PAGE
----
Lacey Menkin-Smith, M.D
Dr. Lacey Menkin-Smith completed her B.S. in Neuroscience and her M.D. at the University of Miami, Florida. She completed a medical residency in Emergency Medicine at the Medical University of South Carolina (MUSC) followed by a fellowship in Global Emergency Medicine. A Fellow of the American College of Emergency Physicians (ACEP), she has a Certificate in Tropical Medicine and Hygiene through the ASTMH. She is currently an MSc candidate in Global Health and Infectious Disease at the University of Edinburgh, Scotland. She is the Co-Director of the Global Emergency Medicine fellowship at MUSC, works clinically as a staff Emergency Physician at the critical access Juan F. Luis Hospital on the Island of St. Croix,
USVI, is the ACEP Deputy Ambassador to Guyana, teaches and works clinically at the Georgetown Public Hospital in Guyana and the Masindi Kitara Medical Center in Uganda. Her research focuses on training healthcare workers in responding to HRID and GEM education.
Abstract: Technology Challenges in Emergency Care
within Resource Limited Settings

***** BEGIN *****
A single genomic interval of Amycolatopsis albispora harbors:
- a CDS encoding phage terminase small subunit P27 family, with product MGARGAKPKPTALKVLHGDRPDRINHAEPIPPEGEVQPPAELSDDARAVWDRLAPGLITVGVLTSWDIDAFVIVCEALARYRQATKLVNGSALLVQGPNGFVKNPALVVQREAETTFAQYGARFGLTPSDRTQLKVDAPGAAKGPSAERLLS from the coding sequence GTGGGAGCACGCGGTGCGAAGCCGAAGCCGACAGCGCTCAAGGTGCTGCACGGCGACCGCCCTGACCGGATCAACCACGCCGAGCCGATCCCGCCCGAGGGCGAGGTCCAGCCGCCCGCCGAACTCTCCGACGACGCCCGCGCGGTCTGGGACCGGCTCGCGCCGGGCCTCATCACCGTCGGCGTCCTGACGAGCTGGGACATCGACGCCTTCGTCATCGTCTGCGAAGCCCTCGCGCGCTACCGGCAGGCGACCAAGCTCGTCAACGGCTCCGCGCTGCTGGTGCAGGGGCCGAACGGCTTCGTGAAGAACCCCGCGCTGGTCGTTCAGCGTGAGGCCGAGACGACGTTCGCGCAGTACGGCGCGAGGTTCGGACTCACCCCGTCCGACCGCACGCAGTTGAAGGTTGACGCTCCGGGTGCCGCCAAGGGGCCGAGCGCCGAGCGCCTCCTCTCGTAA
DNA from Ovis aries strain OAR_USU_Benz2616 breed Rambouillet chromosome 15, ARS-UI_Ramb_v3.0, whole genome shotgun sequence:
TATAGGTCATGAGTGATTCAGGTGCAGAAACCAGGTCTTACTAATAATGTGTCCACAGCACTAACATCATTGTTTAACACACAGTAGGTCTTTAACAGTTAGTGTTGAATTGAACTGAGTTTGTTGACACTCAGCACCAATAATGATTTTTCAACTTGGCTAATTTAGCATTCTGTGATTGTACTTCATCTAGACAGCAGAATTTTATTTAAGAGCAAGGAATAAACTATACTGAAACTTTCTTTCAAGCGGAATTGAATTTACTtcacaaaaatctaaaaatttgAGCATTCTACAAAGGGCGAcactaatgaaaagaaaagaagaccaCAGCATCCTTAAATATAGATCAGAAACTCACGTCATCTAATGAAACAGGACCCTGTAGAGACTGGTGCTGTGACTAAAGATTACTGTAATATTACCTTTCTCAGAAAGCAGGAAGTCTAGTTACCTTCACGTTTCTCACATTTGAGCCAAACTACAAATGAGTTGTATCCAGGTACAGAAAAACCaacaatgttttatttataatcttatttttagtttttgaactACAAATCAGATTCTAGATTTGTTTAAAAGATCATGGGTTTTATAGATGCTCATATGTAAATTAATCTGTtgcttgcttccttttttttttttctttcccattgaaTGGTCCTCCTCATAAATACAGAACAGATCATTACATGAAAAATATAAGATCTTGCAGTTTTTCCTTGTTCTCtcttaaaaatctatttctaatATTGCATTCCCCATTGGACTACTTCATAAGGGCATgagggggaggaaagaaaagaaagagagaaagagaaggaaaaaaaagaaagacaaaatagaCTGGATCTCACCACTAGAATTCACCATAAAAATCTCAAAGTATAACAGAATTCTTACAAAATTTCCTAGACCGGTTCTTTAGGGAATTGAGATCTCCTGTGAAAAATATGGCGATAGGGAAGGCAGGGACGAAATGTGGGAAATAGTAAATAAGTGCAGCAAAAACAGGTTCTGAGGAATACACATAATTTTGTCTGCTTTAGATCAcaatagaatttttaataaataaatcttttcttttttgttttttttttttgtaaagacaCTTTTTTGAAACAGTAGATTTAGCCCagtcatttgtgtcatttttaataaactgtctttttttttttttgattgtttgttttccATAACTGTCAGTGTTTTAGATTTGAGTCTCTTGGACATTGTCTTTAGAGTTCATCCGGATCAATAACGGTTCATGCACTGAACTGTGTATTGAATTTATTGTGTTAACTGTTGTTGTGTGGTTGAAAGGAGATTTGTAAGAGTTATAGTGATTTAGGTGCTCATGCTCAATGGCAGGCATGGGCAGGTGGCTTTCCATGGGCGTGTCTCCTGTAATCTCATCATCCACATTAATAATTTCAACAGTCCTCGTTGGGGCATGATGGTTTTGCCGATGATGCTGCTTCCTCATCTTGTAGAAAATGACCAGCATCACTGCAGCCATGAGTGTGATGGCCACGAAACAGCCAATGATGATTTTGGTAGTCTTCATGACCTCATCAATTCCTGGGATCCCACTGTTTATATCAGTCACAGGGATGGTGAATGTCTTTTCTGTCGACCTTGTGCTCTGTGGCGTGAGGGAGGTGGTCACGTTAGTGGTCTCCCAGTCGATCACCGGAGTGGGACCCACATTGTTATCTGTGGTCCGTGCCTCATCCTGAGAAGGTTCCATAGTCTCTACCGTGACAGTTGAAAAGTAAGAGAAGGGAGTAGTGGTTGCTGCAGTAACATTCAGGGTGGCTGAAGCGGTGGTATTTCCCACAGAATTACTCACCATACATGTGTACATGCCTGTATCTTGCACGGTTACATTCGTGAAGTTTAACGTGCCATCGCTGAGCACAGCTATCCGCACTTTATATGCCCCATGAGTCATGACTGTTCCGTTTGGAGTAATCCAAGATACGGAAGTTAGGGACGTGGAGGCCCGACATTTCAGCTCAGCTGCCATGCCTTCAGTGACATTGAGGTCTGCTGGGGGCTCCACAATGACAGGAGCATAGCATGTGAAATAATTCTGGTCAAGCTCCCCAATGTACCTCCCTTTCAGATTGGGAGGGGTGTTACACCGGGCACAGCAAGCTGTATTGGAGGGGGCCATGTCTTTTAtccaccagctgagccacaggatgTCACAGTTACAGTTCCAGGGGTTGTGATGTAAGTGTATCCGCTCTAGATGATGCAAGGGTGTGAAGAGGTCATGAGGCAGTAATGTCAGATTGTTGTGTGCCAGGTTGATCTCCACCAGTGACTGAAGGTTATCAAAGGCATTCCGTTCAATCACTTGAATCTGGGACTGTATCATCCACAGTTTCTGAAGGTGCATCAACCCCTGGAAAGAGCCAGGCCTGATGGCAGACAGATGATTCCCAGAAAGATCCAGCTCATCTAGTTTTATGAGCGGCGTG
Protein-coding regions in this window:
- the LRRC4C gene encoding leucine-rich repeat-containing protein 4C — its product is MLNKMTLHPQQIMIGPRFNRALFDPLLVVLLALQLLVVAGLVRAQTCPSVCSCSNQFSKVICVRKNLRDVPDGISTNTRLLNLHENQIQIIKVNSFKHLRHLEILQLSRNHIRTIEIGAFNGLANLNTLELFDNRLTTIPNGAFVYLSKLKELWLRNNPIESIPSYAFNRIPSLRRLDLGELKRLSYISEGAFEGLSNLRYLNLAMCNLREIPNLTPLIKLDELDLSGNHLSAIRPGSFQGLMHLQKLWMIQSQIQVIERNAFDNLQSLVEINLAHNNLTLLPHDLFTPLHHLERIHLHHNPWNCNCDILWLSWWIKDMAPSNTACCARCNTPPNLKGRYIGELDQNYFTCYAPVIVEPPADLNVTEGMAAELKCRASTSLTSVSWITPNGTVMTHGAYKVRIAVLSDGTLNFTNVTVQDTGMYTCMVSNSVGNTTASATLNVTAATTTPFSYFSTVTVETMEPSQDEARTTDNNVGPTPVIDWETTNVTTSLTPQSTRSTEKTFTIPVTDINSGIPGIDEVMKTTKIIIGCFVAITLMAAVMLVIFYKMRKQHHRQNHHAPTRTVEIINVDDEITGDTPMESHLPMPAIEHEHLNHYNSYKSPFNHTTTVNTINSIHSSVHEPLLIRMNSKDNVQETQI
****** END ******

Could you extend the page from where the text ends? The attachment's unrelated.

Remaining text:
Emergency Medical Diseases (EMDS), contribute largely to the global burden of disease and cause tens of millions of deaths each year. Despite suffering a disproportionate burden of EMDs, Low- and Middle- Income Countries (LMICs) suffer higher morbidity and mortality from EMDs as a result of lack of access to emergency care. It is estimated that more than 50% of deaths and nearly 40% of the total burden of disease in LMICs are a result of conditions that could be treated with prehospital and emergency care. Point of care technology plays a huge role in the day to day management of emergency department patients in high-resources settings. However, this technology often lacks the ability to be adapted to provide sustainable functionality in more resource limited settings. In this session, I will provide some case studies in technologic challenges in emergency clinical care in the resource limited setting.